The Future of Consumption

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From: bill_mckibben
Re: Sawicky’s comments

Consumerism as “The biggest problem we can think of?” I’ve just come back from two weeks in Kyoto at the global warming conference, so I’m inclined to agree with you that it’s not. The biggest problem I can think of is the alteration of the planet’s basic workings, which already threaten us in deep ways. But there’s no question either that one of the reasons those threats are so hard to deflect is that we in the West consume an immense amount, and increasingly the developing countries follow our lead.

What all that has to do with Christmas, which was the subject of my article, is that this holiday represents the epitome of unnecessary consumption that doesn’t bring great joy. In fact, as I wrote, our real reason for trying to change Christmas practices is because Christmas is not as much fun as it could and should be, and that many people find more pleasure in it once it’s been separated from consumerism.

The fact that poor people are getting poorer in this country — and this world — is fundamentally important. (Getting people to deal with it was one of the key aims of he whose birthday we celebrate on Dec. 25). I too think that we should change our taxes and take other measures to reverse the gap in incomes. But why don’t we do this? At some level it’s because we’ve bought in to the hyperindividualism of a consumer society, where satisfying one’s own (myriad) needs is always and forever Job One.

As a final point from the real world, celebrating a “proper” consumer Christmas is a ruinous enterprise for many low- and middle-income Americans. Check with consumer counselors in a few weeks. Or come visit the poorest counties in New York State where I live, and see people who do without heat because they’re cleaned out by Christmas.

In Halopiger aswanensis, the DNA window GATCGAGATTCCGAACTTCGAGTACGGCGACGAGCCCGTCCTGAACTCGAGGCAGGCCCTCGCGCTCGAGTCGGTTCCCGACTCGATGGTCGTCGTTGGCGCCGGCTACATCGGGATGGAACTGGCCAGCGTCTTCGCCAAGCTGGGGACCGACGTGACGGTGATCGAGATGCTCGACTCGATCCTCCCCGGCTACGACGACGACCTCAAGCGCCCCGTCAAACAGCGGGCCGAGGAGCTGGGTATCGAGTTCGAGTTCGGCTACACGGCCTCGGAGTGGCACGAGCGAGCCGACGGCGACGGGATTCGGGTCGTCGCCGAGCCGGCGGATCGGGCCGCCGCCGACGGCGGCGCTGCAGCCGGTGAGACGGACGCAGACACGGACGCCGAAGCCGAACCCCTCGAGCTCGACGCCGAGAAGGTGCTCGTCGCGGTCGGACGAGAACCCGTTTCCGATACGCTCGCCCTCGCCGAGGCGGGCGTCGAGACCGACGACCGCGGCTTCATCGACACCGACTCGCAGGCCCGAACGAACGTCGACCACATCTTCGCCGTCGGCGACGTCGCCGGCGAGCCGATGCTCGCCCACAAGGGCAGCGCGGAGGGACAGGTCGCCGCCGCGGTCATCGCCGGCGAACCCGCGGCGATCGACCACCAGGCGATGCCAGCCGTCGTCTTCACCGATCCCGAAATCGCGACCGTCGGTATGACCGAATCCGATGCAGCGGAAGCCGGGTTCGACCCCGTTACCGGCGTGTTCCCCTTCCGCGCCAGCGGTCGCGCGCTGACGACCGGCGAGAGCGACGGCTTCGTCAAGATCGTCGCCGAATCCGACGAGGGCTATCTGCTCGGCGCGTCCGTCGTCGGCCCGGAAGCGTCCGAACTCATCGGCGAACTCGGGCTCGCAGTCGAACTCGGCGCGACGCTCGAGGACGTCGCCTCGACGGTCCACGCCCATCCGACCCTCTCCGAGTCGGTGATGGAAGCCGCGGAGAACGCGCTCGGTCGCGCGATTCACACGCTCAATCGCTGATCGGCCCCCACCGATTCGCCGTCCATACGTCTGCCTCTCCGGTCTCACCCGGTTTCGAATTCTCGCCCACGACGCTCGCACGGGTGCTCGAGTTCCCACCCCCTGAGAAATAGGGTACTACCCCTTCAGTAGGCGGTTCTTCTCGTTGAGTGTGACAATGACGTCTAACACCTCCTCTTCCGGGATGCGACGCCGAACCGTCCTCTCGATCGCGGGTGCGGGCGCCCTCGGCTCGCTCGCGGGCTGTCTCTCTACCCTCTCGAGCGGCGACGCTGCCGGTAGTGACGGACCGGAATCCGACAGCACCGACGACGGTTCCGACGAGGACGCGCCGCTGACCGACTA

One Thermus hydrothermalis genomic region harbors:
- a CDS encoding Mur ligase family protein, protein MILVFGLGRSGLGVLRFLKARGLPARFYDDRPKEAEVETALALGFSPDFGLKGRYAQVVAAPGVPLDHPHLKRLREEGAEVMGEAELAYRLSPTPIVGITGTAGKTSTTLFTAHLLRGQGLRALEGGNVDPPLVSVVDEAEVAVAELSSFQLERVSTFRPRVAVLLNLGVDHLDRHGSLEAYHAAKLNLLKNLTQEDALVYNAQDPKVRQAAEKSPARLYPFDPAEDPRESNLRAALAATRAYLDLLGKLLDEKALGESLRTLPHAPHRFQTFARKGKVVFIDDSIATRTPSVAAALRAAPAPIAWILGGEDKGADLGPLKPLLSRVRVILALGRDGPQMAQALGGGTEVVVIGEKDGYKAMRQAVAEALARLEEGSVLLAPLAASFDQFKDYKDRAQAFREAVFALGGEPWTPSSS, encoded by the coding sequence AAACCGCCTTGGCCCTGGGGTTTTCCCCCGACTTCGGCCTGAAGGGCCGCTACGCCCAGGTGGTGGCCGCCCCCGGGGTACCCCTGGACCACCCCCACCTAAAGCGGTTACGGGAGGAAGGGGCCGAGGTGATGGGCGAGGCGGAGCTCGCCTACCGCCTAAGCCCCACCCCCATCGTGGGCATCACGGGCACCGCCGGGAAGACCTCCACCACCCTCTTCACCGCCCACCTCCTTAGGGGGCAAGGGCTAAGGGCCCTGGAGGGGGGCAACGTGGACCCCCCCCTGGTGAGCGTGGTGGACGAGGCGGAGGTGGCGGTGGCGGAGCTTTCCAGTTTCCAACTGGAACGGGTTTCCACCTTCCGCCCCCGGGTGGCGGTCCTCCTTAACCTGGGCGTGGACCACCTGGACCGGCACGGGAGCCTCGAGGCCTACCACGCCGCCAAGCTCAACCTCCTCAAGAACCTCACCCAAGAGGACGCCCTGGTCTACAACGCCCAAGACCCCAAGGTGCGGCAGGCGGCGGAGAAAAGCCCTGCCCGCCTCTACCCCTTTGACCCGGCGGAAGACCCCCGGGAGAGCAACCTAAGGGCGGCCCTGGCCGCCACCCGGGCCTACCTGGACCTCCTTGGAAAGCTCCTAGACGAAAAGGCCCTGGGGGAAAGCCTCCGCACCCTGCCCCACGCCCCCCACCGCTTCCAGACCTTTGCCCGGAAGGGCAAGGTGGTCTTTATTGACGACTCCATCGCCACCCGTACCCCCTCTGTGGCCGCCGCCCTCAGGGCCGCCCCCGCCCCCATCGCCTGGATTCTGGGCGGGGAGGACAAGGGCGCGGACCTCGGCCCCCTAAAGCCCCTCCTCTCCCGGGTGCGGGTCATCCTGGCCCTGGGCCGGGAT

From: max_sawicky
Re: McKibben’s response

It would be nice if, abstracting from our own issues of poverty and inequality, we in the West surrendered some resources for the sake of the world’s destitute millions. I’m for it, and I’d do it myself, to some extent, even if nobody else did. I’d be amazed, however, if developing countries did not prefer to take this transfer in precisely in the form we’d surrender it: the usual sort of consumer goods (either directly, or via the more roundabout means of getting the technology, plant, and equipment to produce it themselves).

What I’d like to know is how any such commitment is not an act of political suicide for any serious politician, trade union official, or business leader in the West. In the same vein, what developing country’s politics are not going to be driven by consumption demands?

People do borrow unwisely — been there, done that — and can be improvidential. That’s why we have Social Security and other programs. But how deep do you want the state or any external agency to get into regulating people’s personal affairs?

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